And while I have you -- boy are you going to get tired of seeing my name and reading my questions -- may I ask a totally unrelated question? What do I have to do to get that nice brown antique look to my underglazed pieces? I tried iron oxide, and ended up with a pinkish hue, rather than that old & earthy, brown-in-the-crevices look I was going for. Was the oxide the right thing to use, but the 05 the wrong temperature? Or is there something better that will work in low firing?

 

Thanks!

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Chris Campbell    1,088

I use AMACO underglazes most of the time to get the colors I want when I am not using colored clays.

 

Iron oxides work well for browns too, but there are so many different types ... red, brown, black etc. so you do have to test.

I know some people use manganese oxide for browns but I have not.

I wish I knew more to tell you ... some people use rutile with the red iron oxide to get rich yellows.

 

Anyone know some better answers???

 

As to the firing ... it's up to you. If I were going to speed it up I would concentrate on the drying to make sure my work was 100% dry.

 

Two weeks does not seem very long for a sculpture that thick and large to dry but it depends on your climate.

To test for dryness ... you should be able to rest your hand anywhere on it and not feel any coolness at all ...

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Isculpt    96

I use AMACO underglazes most of the time to get the colors I want when I am not using colored clays.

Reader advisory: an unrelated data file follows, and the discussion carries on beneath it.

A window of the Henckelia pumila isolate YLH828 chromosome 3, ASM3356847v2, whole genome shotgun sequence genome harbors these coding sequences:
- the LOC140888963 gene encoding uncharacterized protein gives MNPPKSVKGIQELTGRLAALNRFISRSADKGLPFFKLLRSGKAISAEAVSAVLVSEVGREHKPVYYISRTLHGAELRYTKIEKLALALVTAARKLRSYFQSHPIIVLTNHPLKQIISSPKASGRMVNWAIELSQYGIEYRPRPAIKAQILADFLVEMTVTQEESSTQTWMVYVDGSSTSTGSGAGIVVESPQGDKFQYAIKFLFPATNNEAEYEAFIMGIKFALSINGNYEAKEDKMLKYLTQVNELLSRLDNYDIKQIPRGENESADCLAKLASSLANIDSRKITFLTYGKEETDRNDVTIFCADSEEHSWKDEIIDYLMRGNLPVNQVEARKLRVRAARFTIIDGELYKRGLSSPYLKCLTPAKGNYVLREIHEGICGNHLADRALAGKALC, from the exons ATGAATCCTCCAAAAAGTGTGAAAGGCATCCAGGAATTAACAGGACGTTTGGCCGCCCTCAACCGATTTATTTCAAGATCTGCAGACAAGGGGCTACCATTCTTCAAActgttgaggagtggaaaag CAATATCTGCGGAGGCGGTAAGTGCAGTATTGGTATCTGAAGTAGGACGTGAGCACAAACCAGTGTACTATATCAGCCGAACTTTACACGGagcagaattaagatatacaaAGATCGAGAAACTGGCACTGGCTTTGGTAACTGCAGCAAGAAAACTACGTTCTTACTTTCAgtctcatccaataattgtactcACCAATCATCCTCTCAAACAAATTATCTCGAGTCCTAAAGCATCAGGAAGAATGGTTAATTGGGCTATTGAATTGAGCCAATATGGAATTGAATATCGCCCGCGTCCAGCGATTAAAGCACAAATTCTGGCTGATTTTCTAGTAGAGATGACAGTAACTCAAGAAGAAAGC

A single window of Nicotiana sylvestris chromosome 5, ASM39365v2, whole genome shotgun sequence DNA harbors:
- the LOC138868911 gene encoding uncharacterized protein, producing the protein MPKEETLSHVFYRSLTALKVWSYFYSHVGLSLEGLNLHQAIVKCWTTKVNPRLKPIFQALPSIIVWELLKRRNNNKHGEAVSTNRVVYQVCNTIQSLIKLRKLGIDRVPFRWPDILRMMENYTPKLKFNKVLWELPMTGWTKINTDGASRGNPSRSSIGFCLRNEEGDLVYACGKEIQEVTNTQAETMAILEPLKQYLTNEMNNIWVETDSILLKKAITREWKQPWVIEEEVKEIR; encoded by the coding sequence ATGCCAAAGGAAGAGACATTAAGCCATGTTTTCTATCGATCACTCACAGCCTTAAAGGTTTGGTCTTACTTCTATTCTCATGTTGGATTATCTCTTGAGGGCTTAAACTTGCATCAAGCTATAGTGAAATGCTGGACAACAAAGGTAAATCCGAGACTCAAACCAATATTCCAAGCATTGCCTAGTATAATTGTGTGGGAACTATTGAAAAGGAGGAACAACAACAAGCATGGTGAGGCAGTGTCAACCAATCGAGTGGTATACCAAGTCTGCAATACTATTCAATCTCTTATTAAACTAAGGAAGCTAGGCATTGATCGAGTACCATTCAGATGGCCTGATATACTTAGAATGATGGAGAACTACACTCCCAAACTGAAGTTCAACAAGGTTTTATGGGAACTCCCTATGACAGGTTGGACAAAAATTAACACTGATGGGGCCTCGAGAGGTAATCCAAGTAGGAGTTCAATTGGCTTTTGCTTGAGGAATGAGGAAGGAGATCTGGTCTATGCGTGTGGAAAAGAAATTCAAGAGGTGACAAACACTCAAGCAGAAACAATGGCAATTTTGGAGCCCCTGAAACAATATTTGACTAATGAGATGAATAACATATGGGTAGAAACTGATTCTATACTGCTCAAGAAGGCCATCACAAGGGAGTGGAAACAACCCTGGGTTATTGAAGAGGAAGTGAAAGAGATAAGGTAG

Iron oxides work well for browns too, but there are so many different types ... red, brown, black etc. so you do have to test.

I know some people use manganese oxide for browns but I have not.

I wish I knew more to tell you ... some people use rutile with the red iron oxide to get rich yellows.

 

Anyone know some better answers???

 

As to the firing ... it's up to you. If I were going to speed it up I would concentrate on the drying to make sure my work was 100% dry.

 

Two weeks does not seem very long for a sculpture that thick and large to dry but it depends on your climate.

To test for dryness ... you should be able to rest your hand anywhere on it and not feel any coolness at all ...

 

 

Thanks for the information. Maybe I can make a thin wash of brown AMOCO underglaze to use on top of AMACO underglaze colors.

 

And I had no idea that two weeks might be inadequate drying time -- thanks for that admonition. I frequently read that one should "be sure it's dry", but I've touched clay work that had been sitting for six weeks in an air-conditioned room, and it still felt cool to me, so I'm having a little trouble trusting my judgment with that method.

 

I have read that paperclay is very forgiving in terms of drying; that some people even dry their paperclay work in the kiln. Have you done that? I'm asking because I'm wondering if I could shorten that two+ weeks drying time on paperclay sculptures. I'm sweating a particular deadline because as a former woodcarver, I'm just not used to scheduling "wait time" after completing the carving/sculpting of my work before I can finish and deliver it.